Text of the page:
• Rumors regarding unethical or suspicious conduct by an employee, marketing representative, consultant, agent, or other business partner, or by a government official
  • Unnecessary third parties or multiple intermediaries
  • Requests for payments to a third party rather than the consultant or agent
  • Requests for payments in an unrelated country
  • Requests for payments in cash
  • Requests for unusually large commissions or other payments, or payments that appear excessive for the service rendered
  • Political contributions
  • Requests for reimbursement of expenses that are poorly documented
  • Incomplete or inaccurate information in required disclosures
  • Refusal to certify compliance

Reporting Violations

Any director, officer or employee who suspects an FCPA violation should immediately report such suspected violation to the Company’s CEO or General Counsel.


All questions and reports of known or suspected violations of the law or this policy will be treated to the extent possible with sensitivity and discretion. An employee’s supervisor, the Legal Department and the Company will protect an employee’s confidentiality to the extent possible consistent with law and the Company’s need to investigate an employee’s concern. The Company strictly prohibits retaliation against an employee who, in good faith, seeks help or reports concerns to the Company. If an employee believes he or she is being treated unfairly or retaliated against by anyone as the result of making a complaint under this policy, the General Counsel and the CEO should be immediately notified. Any employee who retaliates against an employee who, in good faith, sought help or filed a report will be subject to appropriate disciplinary action, up to and including termination of employment.


Questions about this policy should be directed to the General Counsel.

Appendix A - FCPA Policy Implementation

The anti-bribery provisions make it unlawful to offer, pay, promise to pay, or authorize payment of money, or to offer, give, or promise to give anything of value to a foreign official in order to obtain or retain business or secure an improper business advantage.
An improper payment may be anything of value. This includes not only cash payments; it may also include travel expenses, entertainment expenses, or expensive gifts. Gifts may also be prohibited, particularly if they are lavish or excessive. Likewise, foreign charitable contributions are not prohibited under the FCPA unless made for the purpose of improperly influencing a foreign official or made without a proper vetting of the foreign charity. Further, an improper payment need not be made directly to a foreign official; payments to friends or family members of an official may also violate the FCPA, if made in order to influence the official.

No Company director, officer, employee, or agent has authority to give or to offer anything of value to a “foreign official” or government employee, or to any person while knowing that all or a portion of such money or thing of value will be offered, given, or promised, directly or indirectly, to any foreign official or government employee, for the purpose of inducing that person to affect any government act or decision in a manner that will assist the Company or any of its subsidiaries or divisions in obtaining or retaining business. Furthermore, every officer, employee, and agent of the Firm is obligated by this policy and federal law to keep books, records, and accounts that accurately and fairly reflect all transactions in and dispositions of Company assets.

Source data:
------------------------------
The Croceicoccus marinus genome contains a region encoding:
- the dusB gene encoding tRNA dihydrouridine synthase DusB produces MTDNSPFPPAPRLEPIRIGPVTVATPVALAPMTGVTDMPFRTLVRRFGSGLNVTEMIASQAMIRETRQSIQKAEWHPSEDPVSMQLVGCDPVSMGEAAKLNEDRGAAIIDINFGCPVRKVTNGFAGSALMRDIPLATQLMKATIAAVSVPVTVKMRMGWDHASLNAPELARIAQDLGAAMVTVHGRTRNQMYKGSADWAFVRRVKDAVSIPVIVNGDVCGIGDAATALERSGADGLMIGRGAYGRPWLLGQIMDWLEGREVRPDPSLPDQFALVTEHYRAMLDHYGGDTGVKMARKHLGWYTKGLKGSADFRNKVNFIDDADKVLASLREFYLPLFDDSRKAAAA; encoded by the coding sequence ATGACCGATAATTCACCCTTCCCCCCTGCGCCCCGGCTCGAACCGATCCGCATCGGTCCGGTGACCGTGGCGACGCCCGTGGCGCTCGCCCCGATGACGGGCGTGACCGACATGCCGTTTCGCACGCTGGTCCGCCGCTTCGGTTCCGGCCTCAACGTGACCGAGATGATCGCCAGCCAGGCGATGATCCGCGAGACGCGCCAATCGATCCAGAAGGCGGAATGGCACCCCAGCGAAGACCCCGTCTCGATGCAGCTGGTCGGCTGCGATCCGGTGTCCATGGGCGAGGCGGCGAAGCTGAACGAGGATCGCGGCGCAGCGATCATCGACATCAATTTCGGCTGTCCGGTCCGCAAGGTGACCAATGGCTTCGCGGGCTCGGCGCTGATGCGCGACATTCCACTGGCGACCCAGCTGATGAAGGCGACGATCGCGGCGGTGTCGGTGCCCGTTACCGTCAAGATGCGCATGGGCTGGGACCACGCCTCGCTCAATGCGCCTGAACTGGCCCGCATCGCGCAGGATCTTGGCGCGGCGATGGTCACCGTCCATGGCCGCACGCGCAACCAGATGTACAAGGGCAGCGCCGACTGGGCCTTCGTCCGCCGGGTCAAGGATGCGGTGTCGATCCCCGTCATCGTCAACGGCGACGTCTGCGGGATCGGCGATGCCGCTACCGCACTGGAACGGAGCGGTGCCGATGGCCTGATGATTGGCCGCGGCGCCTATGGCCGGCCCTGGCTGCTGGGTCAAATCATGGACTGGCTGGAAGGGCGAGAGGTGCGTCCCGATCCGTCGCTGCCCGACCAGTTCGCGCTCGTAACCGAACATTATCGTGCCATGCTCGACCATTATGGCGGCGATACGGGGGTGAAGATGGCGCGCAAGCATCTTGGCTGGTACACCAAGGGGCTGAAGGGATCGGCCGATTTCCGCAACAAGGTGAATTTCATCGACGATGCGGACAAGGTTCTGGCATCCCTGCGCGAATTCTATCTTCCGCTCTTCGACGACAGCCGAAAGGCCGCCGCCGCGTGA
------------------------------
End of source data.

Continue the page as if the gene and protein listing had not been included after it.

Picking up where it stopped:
Third Parties

Third parties, including agents, consultants and distributors may be commonly used to conceal payments of bribes to foreign officials. The degree of due diligence may vary based on industry, country, size/nature of the transaction, and historical relationships, however as part of risk-based due diligence, Kountable and all employees should undertake to:

  • Understand the qualifications and associations of third-party partners, including business reputation and relationships they may have with foreign officials. Should red flags surface, scrutiny should increase.
  • Have an understanding of the business rationale for including the third party in the transaction. The Firm should understand the role of and need for the third party and ensure that contract terms specifically describe the services to be performed. Additionally, all third parties should sign Kountable FCPA Partner Compliance Declaration. All such contracts and declarations must be approved by the General Counsel.
  • Once a contract is signed, the Firm should monitor that the third party is actually performing the work for which they are being paid.
  • All third-parties should be informed of Kountable’s compliance policy, including explicit communication about our FCPA compliance policy and its implications for them in the course of any services they may provide for the Firm.